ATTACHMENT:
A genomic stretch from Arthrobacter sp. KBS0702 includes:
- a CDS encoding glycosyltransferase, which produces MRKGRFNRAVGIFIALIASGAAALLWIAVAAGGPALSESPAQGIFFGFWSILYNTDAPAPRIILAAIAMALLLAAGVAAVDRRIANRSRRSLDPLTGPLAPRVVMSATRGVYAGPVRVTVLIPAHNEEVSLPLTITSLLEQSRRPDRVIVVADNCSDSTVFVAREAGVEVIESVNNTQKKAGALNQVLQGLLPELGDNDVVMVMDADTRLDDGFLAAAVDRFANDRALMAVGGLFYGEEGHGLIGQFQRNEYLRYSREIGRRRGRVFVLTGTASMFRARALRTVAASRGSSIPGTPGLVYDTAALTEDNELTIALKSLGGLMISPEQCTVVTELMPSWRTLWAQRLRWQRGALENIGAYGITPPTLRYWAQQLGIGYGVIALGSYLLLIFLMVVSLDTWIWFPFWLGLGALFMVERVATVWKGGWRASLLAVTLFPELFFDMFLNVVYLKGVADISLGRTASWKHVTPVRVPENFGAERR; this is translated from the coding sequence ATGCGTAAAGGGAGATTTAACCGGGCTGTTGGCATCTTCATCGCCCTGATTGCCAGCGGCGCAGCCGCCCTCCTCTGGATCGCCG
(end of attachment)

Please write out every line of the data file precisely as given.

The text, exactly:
A genomic stretch from Arthrobacter sp. KBS0702 includes:
- a CDS encoding glycosyltransferase, which produces MRKGRFNRAVGIFIALIASGAAALLWIAVAAGGPALSESPAQGIFFGFWSILYNTDAPAPRIILAAIAMALLLAAGVAAVDRRIANRSRRSLDPLTGPLAPRVVMSATRGVYAGPVRVTVLIPAHNEEVSLPLTITSLLEQSRRPDRVIVVADNCSDSTVFVAREAGVEVIESVNNTQKKAGALNQVLQGLLPELGDNDVVMVMDADTRLDDGFLAAAVDRFANDRALMAVGGLFYGEEGHGLIGQFQRNEYLRYSREIGRRRGRVFVLTGTASMFRARALRTVAASRGSSIPGTPGLVYDTAALTEDNELTIALKSLGGLMISPEQCTVVTELMPSWRTLWAQRLRWQRGALENIGAYGITPPTLRYWAQQLGIGYGVIALGSYLLLIFLMVVSLDTWIWFPFWLGLGALFMVERVATVWKGGWRASLLAVTLFPELFFDMFLNVVYLKGVADISLGRTASWKHVTPVRVPENFGAERR; this is translated from the coding sequence ATGCGTAAAGGGAGATTTAACCGGGCTGTTGGCATCTTCATCGCCCTGATTGCCAGCGGCGCAGCCGCCCTCCTCTGGATCGCCG